As the allure of cruising continues to captivate adventurers worldwide, the industry finds itself navigating stormy waters of a different kind – the impact of climate change. 

The World Meteorological Organization (WMO) declared 2023 the warmest year globally, with the global average near-surface temperature. Australia’s Bureau of Meteorology also confirmed that 2023 was the eighth-warmest year on record and the warmest since 2020. 

According to Dr Simon Marsland, National Environmental Science Program Climate Systems Hub Leader, while speaking to the CSIRO, these rising temperatures have resulted in “climate extremes,” from wild weather and natural disasters like massive wildfires in Canada to ferocious fires in Southern Europe and Hawaii.

“2023 opened our eyes to new climate extremes, from massive wildfires in Canada to ferocious fires in Southern Europe and Hawaii,” he said. “Cyclone Jasper’s torrential and extended rains to the devastating rush of the Libyan floods. These events are the signature of more hazardous weather under global warming.”

While cancellations, delays, and rerouting are par for the course, cruise lines and their enormous ships must prepare themselves and their cruise passengers for the coming climate change storm. 

From advanced weather forecasting technologies to flexible itineraries that can adapt on the fly, cruise lines are finding new ways to mitigate the financial toll of disruptions. These include investing in resilient infrastructure and emergency response protocols, as well as taking a more sustainable approach to the cruise industry through new fuels and net-zero commitments.

Ponant is at the forefront of sustainable energy with the introduction of Altens Biofuel based on recycled oils.
Ponant is at the forefront of sustainable energy with the introduction of Altens Biofuel based on recycled oils.

Rising tides, rising challenges

“Climate change is about much more than temperatures,” said WMO Secretary-General Celeste Saulo. She added that the unprecedented ocean warmth, glacier retreat, and Antarctic sea ice loss witnessed in 2023–the lowest on record–are cause for particular concern.

According to Dr Marsland, around a million square kilometres of the usual sea-ice cover was missing across the winter, an area the size of the Murray Darling Basin. 

As sea levels rise, ports face an uncertain future—but cruise lines are not content to stand idly by as their lifelines are threatened. From retrofitting ports with flood barriers and elevated infrastructure to investing in sustainable coastal development projects, cruise lines are rising to the challenge with bold solutions.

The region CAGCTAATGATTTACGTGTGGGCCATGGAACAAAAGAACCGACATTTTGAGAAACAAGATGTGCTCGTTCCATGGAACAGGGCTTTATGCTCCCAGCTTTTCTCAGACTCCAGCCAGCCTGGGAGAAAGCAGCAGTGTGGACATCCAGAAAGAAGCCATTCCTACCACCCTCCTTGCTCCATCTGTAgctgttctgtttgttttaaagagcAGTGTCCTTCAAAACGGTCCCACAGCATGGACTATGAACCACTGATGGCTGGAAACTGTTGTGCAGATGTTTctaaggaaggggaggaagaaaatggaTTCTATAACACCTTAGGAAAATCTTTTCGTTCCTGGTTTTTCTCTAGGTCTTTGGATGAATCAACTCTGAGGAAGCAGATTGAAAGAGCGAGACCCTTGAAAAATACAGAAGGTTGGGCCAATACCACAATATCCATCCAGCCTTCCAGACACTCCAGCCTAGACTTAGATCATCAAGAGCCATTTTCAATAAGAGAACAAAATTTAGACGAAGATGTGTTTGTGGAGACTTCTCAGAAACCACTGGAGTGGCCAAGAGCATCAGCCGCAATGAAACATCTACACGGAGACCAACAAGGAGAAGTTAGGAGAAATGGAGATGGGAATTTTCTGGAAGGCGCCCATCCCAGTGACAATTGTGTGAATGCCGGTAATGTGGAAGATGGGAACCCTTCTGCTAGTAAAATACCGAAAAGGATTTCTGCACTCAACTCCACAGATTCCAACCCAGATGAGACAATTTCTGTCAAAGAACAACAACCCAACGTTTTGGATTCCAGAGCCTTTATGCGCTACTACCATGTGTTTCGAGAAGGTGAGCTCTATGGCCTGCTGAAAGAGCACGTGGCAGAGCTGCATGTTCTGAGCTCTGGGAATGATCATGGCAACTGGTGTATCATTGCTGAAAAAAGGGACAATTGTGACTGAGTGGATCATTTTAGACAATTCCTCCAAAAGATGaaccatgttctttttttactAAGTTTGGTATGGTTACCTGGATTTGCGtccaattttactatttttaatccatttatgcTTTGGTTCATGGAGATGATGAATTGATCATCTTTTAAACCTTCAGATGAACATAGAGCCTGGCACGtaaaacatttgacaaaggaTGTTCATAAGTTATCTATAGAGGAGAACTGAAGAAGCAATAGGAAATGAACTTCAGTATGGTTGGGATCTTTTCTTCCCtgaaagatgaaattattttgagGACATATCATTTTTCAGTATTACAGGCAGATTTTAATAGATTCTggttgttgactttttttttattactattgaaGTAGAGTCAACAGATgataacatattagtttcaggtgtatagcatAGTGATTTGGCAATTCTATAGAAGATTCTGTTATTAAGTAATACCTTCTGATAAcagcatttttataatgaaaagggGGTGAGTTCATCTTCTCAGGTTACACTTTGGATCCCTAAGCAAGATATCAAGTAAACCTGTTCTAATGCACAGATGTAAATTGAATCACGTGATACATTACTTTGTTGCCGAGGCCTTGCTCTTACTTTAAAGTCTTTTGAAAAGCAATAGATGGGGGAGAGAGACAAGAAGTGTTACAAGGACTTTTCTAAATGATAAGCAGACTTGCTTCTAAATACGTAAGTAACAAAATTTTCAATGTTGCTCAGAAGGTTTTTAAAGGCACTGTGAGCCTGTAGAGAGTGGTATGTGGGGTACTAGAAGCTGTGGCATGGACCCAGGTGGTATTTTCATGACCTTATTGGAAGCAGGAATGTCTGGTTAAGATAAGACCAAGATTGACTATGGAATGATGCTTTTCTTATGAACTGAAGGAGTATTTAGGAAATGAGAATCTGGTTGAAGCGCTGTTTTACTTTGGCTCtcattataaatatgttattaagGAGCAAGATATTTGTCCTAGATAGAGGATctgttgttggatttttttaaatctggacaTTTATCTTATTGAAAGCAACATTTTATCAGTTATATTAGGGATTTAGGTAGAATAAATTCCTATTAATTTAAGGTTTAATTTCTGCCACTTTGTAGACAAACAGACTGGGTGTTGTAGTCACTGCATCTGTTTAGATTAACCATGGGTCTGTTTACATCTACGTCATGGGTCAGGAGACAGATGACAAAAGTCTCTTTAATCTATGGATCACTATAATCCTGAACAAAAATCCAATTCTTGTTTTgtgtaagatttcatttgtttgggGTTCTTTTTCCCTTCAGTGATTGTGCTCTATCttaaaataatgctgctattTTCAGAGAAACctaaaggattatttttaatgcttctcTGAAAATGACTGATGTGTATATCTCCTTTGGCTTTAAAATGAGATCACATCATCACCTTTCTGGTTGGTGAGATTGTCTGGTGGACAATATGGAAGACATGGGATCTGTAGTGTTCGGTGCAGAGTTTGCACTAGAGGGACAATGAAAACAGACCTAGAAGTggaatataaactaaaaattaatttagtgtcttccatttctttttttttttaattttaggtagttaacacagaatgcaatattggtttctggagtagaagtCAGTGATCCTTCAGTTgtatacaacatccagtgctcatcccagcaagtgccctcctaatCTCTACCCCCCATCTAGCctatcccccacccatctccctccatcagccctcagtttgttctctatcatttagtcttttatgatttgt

By embracing adaptive measures and advocating for comprehensive coastal management strategies, they safeguard their operations and lead the charge in building climate-resilient communities.

With a keen eye on sustainable practices, cruise lines are reducing their carbon footprint, contributing to the broader effort to mitigate climate change’s impacts on coastal regions worldwide. Even river cruise operators like Avalon Waterways and Uniworld are getting on the sustainability efforts.

A Hurtigruten ship in Antarctica surrounded by snow mountains
Hurtigruten aims to debut the world’s first zero-emissions cruise ship by 2030.

Cruise Destinations in Flux

Amid the shifting sands of destination attractiveness, cruise lines navigate a delicate balance between preservation and profit. By supporting conservation initiatives and engaging in sustainable tourism practices, they protect the fragile ecosystems of beloved destinations and ensure their long-term viability. 

From collaborating with local communities to develop sustainable tourism plans to invest in marine conservation efforts, cruise lines are forging partnerships that transcend profit margins. As they seek out alternative destinations less impacted by climate change, they’re not just diversifying their offerings—they’re safeguarding the very soul of the industry for generations to come.

However, the impact of climate change on natural disasters, such as floods, tropical cyclones, extreme heat and drought, and associated wildfires, could cause some destinations to be removed from itineraries altogether.

According to Dr Chris Chapman, Ocean Dynamics Team Leader, who also spoke to the CSIRO, “Many regions of the globe experienced marine heatwaves with disastrous effects. For example, coral reefs in the Caribbean Sea and Eastern Pacific suffered widespread bleaching due to sustained marine heatwaves.”

OC O Marina South Pacific Rangiroa
Cruise ships have equipped themselves to sail in any kind of weather.

Innovative onboard technologies: Riding out the storms

But what about when the clouds gather, and the winds howl?